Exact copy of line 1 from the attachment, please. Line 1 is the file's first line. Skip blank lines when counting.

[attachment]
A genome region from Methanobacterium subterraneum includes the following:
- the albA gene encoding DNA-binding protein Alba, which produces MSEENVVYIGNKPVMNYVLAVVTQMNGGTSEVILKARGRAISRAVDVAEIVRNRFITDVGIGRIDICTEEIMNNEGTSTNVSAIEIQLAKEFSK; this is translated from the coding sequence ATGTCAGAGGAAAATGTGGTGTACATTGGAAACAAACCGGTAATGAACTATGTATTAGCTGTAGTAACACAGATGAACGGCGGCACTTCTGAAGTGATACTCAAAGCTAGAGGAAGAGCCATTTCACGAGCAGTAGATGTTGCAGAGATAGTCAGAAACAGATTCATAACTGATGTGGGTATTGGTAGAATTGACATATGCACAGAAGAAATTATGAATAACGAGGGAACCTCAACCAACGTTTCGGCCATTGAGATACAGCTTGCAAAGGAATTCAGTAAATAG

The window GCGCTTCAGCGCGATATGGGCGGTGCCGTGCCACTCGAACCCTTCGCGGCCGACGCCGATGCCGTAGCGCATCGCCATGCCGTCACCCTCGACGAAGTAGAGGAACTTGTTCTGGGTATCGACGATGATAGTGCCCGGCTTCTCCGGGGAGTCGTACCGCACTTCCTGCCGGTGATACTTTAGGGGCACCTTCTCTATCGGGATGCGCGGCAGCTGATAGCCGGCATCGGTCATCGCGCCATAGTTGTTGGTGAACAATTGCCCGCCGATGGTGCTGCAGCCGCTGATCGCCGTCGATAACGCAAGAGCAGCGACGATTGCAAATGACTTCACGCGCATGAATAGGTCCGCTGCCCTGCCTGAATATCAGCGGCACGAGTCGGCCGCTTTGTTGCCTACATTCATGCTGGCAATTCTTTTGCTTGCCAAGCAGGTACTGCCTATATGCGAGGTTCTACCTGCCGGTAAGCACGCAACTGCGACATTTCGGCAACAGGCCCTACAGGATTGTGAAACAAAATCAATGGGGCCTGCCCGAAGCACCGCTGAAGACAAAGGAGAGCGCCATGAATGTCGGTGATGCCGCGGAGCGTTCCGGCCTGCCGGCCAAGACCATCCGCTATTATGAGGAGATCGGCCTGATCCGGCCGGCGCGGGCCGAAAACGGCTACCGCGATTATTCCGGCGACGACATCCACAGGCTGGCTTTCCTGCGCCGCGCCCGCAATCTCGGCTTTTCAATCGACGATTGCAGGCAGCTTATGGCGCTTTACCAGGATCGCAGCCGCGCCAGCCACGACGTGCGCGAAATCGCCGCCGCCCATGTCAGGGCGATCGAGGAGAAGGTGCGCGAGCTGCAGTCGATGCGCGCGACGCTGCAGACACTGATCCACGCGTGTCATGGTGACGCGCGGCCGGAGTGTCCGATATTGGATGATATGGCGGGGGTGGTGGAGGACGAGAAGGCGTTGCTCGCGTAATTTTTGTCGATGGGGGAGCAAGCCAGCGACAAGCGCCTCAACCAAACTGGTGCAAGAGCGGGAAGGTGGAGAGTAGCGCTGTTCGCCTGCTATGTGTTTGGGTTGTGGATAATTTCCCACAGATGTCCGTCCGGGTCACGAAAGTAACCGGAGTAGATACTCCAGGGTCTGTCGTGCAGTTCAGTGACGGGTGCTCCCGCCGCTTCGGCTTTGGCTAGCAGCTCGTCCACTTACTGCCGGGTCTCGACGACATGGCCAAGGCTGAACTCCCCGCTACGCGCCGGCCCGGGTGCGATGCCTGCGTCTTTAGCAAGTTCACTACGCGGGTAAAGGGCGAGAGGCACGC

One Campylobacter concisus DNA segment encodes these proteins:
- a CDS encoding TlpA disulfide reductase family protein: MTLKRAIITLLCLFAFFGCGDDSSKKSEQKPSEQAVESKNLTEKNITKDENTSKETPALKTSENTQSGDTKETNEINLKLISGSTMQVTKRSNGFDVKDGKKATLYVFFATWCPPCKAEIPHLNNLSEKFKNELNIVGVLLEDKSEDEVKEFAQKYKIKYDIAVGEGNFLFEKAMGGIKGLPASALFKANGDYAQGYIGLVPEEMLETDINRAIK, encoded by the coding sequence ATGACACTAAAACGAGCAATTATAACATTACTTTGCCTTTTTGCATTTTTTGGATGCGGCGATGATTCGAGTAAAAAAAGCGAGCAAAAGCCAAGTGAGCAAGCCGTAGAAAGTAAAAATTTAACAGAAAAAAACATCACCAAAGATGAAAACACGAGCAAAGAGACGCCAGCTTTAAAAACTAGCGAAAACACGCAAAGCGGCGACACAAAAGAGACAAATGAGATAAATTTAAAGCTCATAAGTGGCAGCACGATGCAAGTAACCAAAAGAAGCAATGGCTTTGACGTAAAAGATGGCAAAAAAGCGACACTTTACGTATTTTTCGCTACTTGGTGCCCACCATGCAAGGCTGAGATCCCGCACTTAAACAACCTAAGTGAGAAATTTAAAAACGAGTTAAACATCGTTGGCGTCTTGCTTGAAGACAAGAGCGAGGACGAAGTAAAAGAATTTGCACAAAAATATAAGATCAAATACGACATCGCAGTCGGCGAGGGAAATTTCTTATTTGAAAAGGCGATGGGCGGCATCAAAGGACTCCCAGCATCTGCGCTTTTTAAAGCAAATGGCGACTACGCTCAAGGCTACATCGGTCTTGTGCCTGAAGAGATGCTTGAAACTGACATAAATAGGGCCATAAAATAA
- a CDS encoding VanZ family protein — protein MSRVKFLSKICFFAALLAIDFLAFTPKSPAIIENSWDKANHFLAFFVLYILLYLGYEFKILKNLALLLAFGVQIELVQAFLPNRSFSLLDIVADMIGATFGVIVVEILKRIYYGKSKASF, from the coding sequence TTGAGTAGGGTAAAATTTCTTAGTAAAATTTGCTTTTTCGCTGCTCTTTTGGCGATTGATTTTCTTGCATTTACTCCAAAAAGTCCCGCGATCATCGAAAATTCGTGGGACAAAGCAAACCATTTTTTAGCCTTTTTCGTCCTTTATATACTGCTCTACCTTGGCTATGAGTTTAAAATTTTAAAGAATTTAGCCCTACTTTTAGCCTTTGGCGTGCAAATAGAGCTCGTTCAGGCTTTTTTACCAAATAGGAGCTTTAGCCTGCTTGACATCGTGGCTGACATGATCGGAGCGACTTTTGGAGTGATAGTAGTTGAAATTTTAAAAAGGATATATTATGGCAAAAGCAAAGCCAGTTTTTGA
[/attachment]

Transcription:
A genome region from Methanobacterium subterraneum includes the following: